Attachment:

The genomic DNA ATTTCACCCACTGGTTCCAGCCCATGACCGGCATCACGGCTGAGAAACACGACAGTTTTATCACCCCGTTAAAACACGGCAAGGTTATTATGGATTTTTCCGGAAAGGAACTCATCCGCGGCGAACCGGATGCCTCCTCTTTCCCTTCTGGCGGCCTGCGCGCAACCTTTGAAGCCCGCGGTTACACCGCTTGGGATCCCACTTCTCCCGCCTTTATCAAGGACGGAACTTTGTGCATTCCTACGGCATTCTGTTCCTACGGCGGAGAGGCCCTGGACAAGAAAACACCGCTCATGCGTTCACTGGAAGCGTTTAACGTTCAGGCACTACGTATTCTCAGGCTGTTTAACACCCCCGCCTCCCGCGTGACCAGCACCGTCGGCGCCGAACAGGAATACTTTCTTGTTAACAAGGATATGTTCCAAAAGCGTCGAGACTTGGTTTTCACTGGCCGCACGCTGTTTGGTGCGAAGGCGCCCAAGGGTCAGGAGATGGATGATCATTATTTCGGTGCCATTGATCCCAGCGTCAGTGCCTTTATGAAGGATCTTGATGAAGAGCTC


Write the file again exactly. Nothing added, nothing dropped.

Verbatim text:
The genomic DNA ATTTCACCCACTGGTTCCAGCCCATGACCGGCATCACGGCTGAGAAACACGACAGTTTTATCACCCCGTTAAAACACGGCAAGGTTATTATGGATTTTTCCGGAAAGGAACTCATCCGCGGCGAACCGGATGCCTCCTCTTTCCCTTCTGGCGGCCTGCGCGCAACCTTTGAAGCCCGCGGTTACACCGCTTGGGATCCCACTTCTCCCGCCTTTATCAAGGACGGAACTTTGTGCATTCCTACGGCATTCTGTTCCTACGGCGGAGAGGCCCTGGACAAGAAAACACCGCTCATGCGTTCACTGGAAGCGTTTAACGTTCAGGCACTACGTATTCTCAGGCTGTTTAACACCCCCGCCTCCCGCGTGACCAGCACCGTCGGCGCCGAACAGGAATACTTTCTTGTTAACAAGGATATGTTCCAAAAGCGTCGAGACTTGGTTTTCACTGGCCGCACGCTGTTTGGTGCGAAGGCGCCCAAGGGTCAGGAGATGGATGATCATTATTTCGGTGCCATTGATCCCAGCGTCAGTGCCTTTATGAAGGATCTTGATGAAGAGCTC